The Witcher: The Emhyr Turn Explained
The witcher Season 2 is an absolute delight whether you’re a fan of Andrzej Sapkowski’s Witcher books or not. But those who have read the source material are going to have several particularly exciting surprises given that the season is mostly made up of new storylines that bridge the gap between the Battle of Sodden and the revival of Witcher’s debut novel. However, it’s not the addition of new mutant monsters appearing in The Continent, the complicated relationship development of Yennefer (Anya Chalotra) and Ciri (Freya Allan), or the great political movements of Fringilla (Mimî M. Khayisa ) which will probably surprise fans. most books. This probably has to be due to the decision to skip one of the book’s last big twists into the show’s second season.
[Ed note: Extensive spoilers for The Witcher season 2 and all The Witcher books ahead. Seriously. Do not read if you do not want to know how The Witcher Saga ends.]
In episode 8, “Family”, the Nilfgaardian Emperor Emhyr var Emreis finally rejoins his forces in Cintra. This moment marks the first time the character’s face has appeared onscreen, and it has been hidden until this point for good reason: Emhyr is revealed to be Ciri’s father, Duny (Bart Edwards), the elder. hedgehog who became Prince of Cintra who has been presumed dead for years.
How are Duny and Emhyr the same person?
As explained in the books, Emhyr is the son of former Nilfgaardian King Fergus, but his father was overthrown when he was just a teenager. As part of the coup, the usurper cursed Emhyr, the sorcerer, who transformed him into an anthropomorphic hedgehog during the day and resumed his human form at night. After taking Duny’s name, Urcheon d’Erlenwald, Emhyr ran into the injured King Roegner of Cintra in the woods and saved his life. As payment, Emhyr invoked the Law of Surprise, which led to his marriage to Pavetta 15 years later.
Although Emhyr never really liked Pavetta in the books – he married her because he rightly believed their union would break his curse – he was content with his new life in Cintra for many years. However, Vilgefortz, the show’s main puppeteer, convinced Duny that there was more to his mind. So, a few years after Ciri was born, Emhyr and Vilgefortz concocted a ploy to fake the deaths of Emhyr, Pavetta, and Ciri on a boat trip so that they could all travel to Nilfgaard together. In the fifth episode of Season 2, “Turn Your Back”, Ciri sees a vision of her parents on the day of the incident. While Ciri and Triss (Anna Schaffer) watch, Emhyr lies to Pavetta (Gaia Mondadori), saying he wants them to flee Cintra with Ciri as this will protect their daughter from those who want to prevent Ithlinne’s prophecy from coming true. .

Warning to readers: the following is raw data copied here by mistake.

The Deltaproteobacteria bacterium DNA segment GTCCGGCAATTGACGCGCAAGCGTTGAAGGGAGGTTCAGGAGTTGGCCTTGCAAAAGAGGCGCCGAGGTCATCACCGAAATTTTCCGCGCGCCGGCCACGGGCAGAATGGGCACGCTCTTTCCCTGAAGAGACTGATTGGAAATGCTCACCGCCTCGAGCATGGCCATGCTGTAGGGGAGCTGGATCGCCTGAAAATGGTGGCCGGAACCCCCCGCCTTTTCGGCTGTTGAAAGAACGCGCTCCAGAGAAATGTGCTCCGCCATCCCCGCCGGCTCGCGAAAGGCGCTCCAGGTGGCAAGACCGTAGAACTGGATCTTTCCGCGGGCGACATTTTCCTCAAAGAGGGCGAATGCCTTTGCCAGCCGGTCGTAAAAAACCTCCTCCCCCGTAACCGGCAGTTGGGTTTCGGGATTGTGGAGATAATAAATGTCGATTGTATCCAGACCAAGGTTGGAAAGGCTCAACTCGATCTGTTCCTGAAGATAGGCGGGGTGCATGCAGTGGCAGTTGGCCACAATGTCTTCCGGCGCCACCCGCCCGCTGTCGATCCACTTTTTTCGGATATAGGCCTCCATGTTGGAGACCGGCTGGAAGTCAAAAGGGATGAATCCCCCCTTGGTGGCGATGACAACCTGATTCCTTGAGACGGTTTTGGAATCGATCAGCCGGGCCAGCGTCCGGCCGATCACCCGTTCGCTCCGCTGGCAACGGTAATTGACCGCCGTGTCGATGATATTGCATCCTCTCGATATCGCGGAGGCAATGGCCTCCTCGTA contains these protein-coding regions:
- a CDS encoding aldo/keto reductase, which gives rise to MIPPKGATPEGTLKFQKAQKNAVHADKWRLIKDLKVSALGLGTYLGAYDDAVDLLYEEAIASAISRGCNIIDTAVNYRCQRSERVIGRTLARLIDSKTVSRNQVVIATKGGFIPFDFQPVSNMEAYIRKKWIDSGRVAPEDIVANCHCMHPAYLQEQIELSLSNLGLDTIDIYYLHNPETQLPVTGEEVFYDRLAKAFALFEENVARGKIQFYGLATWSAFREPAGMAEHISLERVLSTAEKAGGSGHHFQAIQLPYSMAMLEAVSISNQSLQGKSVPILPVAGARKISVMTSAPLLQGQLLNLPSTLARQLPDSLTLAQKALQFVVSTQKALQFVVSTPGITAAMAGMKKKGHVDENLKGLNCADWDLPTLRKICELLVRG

The show has yet to reveal what transpired between that conversation and the murderous boat trip, but in the books Pavetta rightly suspected that her husband had ulterior motives and smuggled Ciri out of the boat. When Emhyr found out, the two got into a fight and Pavetta fell overboard to her death. With his plan in tatters and Ciri still in Cintra, Emhyr continued on alone to Nilfgaard. There, Emhyr lost his Duny identity, rallied his forces and succeeded in overthrowing the usurper. It was during this time in the Netflix adaptation that Emhyr also won the loyalties of Fringilla and Cahir (Eamon Farren). Emhyr keeps his Duny identity a secret when he first returns to Nilfgaard, but in the series he reveals his true connection with Ciri to Cahir and Fringilla in the season two finale.
What does Emhyr want with Ciri?
As in the show, Emhyr was determined to hunt down Ciri in the books. But what the Netflix drama has yet to reveal is Why. And boy, oh boy, is the reason a doozy. You see, Emhyr wasn’t trying to find Ciri because he missed his daughter or even because he wanted to legitimize his claim to the Cintran throne. The real reason he wanted Ciri was that he wanted to marry her and get her pregnant.